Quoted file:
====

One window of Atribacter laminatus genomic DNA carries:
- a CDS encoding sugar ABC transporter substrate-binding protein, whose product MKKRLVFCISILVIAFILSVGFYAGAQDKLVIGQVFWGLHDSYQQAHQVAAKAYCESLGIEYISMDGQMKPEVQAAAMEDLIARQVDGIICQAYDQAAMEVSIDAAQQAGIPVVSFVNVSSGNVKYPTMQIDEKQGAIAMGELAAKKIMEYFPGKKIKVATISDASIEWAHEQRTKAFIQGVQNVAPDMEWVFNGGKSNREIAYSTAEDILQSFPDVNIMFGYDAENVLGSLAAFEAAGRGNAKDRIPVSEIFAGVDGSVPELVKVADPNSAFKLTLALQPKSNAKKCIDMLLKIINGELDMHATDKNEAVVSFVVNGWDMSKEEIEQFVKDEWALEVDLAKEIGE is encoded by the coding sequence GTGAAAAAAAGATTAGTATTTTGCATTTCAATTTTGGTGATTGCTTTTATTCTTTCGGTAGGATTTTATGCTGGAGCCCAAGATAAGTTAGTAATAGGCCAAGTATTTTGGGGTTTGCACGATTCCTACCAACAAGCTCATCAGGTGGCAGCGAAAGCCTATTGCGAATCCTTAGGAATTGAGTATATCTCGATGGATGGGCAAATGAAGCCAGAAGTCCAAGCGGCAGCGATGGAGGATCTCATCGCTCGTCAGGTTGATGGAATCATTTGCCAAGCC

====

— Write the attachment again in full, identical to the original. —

One window of Atribacter laminatus genomic DNA carries:
- a CDS encoding sugar ABC transporter substrate-binding protein, whose product MKKRLVFCISILVIAFILSVGFYAGAQDKLVIGQVFWGLHDSYQQAHQVAAKAYCESLGIEYISMDGQMKPEVQAAAMEDLIARQVDGIICQAYDQAAMEVSIDAAQQAGIPVVSFVNVSSGNVKYPTMQIDEKQGAIAMGELAAKKIMEYFPGKKIKVATISDASIEWAHEQRTKAFIQGVQNVAPDMEWVFNGGKSNREIAYSTAEDILQSFPDVNIMFGYDAENVLGSLAAFEAAGRGNAKDRIPVSEIFAGVDGSVPELVKVADPNSAFKLTLALQPKSNAKKCIDMLLKIINGELDMHATDKNEAVVSFVVNGWDMSKEEIEQFVKDEWALEVDLAKEIGE is encoded by the coding sequence GTGAAAAAAAGATTAGTATTTTGCATTTCAATTTTGGTGATTGCTTTTATTCTTTCGGTAGGATTTTATGCTGGAGCCCAAGATAAGTTAGTAATAGGCCAAGTATTTTGGGGTTTGCACGATTCCTACCAACAAGCTCATCAGGTGGCAGCGAAAGCCTATTGCGAATCCTTAGGAATTGAGTATATCTCGATGGATGGGCAAATGAAGCCAGAAGTCCAAGCGGCAGCGATGGAGGATCTCATCGCTCGTCAGGTTGATGGAATCATTTGCCAAGCC